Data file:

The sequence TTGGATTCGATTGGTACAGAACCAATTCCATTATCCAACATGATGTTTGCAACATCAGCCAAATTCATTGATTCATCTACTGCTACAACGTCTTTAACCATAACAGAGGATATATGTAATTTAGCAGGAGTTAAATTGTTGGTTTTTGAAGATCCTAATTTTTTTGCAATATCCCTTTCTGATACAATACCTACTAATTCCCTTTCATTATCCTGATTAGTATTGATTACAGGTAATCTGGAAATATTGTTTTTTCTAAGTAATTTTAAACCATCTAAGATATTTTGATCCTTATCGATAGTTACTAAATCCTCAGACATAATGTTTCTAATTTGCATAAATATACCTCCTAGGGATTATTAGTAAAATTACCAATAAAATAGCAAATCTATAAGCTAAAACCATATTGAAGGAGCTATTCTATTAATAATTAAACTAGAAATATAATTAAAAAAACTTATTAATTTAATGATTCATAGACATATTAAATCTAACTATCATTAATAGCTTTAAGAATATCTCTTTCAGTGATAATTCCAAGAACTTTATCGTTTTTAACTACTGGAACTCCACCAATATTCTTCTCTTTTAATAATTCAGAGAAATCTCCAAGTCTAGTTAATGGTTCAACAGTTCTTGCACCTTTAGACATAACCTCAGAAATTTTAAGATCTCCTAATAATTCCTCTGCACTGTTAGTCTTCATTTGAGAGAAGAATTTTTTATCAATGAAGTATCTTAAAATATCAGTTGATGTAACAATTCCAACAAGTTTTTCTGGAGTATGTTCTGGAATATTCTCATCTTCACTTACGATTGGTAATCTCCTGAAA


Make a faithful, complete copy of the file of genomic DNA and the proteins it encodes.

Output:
The sequence TTGGATTCGATTGGTACAGAACCAATTCCATTATCCAACATGATGTTTGCAACATCAGCCAAATTCATTGATTCATCTACTGCTACAACGTCTTTAACCATAACAGAGGATATATGTAATTTAGCAGGAGTTAAATTGTTGGTTTTTGAAGATCCTAATTTTTTTGCAATATCCCTTTCTGATACAATACCTACTAATTCCCTTTCATTATCCTGATTAGTATTGATTACAGGTAATCTGGAAATATTGTTTTTTCTAAGTAATTTTAAACCATCTAAGATATTTTGATCCTTATCGATAGTTACTAAATCCTCAGACATAATGTTTCTAATTTGCATAAATATACCTCCTAGGGATTATTAGTAAAATTACCAATAAAATAGCAAATCTATAAGCTAAAACCATATTGAAGGAGCTATTCTATTAATAATTAAACTAGAAATATAATTAAAAAAACTTATTAATTTAATGATTCATAGACATATTAAATCTAACTATCATTAATAGCTTTAAGAATATCTCTTTCAGTGATAATTCCAAGAACTTTATCGTTTTTAACTACTGGAACTCCACCAATATTCTTCTCTTTTAATAATTCAGAGAAATCTCCAAGTCTAGTTAATGGTTCAACAGTTCTTGCACCTTTAGACATAACCTCAGAAATTTTAAGATCTCCTAATAATTCCTCTGCACTGTTAGTCTTCATTTGAGAGAAGAATTTTTTATCAATGAAGTATCTTAAAATATCAGTTGATGTAACAATTCCAACAAGTTTTTCTGGAGTATGTTCTGGAATATTCTCATCTTCACTTACGATTGGTAATCTCCTGAAA